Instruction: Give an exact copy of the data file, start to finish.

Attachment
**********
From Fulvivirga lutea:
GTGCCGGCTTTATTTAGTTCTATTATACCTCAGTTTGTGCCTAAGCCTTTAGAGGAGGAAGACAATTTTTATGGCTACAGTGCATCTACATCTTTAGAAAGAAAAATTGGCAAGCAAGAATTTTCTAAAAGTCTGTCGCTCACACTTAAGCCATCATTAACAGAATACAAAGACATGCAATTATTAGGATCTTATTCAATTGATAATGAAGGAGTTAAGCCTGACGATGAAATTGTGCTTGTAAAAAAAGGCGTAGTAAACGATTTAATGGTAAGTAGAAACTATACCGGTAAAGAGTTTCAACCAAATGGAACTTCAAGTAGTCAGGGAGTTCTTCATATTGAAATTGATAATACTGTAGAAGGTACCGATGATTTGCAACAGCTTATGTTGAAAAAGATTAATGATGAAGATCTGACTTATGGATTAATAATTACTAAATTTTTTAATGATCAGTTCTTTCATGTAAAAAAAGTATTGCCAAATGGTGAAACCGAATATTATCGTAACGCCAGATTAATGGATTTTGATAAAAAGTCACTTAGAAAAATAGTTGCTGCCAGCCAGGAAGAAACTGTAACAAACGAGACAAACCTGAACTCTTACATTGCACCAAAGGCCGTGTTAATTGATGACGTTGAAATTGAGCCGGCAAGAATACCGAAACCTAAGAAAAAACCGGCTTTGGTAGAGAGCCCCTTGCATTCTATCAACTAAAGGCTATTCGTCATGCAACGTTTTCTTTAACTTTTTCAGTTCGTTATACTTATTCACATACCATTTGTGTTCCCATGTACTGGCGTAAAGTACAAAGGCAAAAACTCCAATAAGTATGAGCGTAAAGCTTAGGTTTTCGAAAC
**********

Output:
From Fulvivirga lutea:
GTGCCGGCTTTATTTAGTTCTATTATACCTCAGTTTGTGCCTAAGCCTTTAGAGGAGGAAGACAATTTTTATGGCTACAGTGCATCTACATCTTTAGAAAGAAAAATTGGCAAGCAAGAATTTTCTAAAAGTCTGTCGCTCACACTTAAGCCATCATTAACAGAATACAAAGACATGCAATTATTAGGATCTTATTCAATTGATAATGAAGGAGTTAAGCCTGACGATGAAATTGTGCTTGTAAAAAAAGGCGTAGTAAACGATTTAATGGTAAGTAGAAACTATACCGGTAAAGAGTTTCAACCAAATGGAACTTCAAGTAGTCAGGGAGTTCTTCATATTGAAATTGATAATACTGTAGAAGGTACCGATGATTTGCAACAGCTTATGTTGAAAAAGATTAATGATGAAGATCTGACTTATGGATTAATAATTACTAAATTTTTTAATGATCAGTTCTTTCATGTAAAAAAAGTATTGCCAAATGGTGAAACCGAATATTATCGTAACGCCAGATTAATGGATTTTGATAAAAAGTCACTTAGAAAAATAGTTGCTGCCAGCCAGGAAGAAACTGTAACAAACGAGACAAACCTGAACTCTTACATTGCACCAAAGGCCGTGTTAATTGATGACGTTGAAATTGAGCCGGCAAGAATACCGAAACCTAAGAAAAAACCGGCTTTGGTAGAGAGCCCCTTGCATTCTATCAACTAAAGGCTATTCGTCATGCAACGTTTTCTTTAACTTTTTCAGTTCGTTATACTTATTCACATACCATTTGTGTTCCCATGTACTGGCGTAAAGTACAAAGGCAAAAACTCCAATAAGTATGAGCGTAAAGCTTAGGTTTTCGAAAC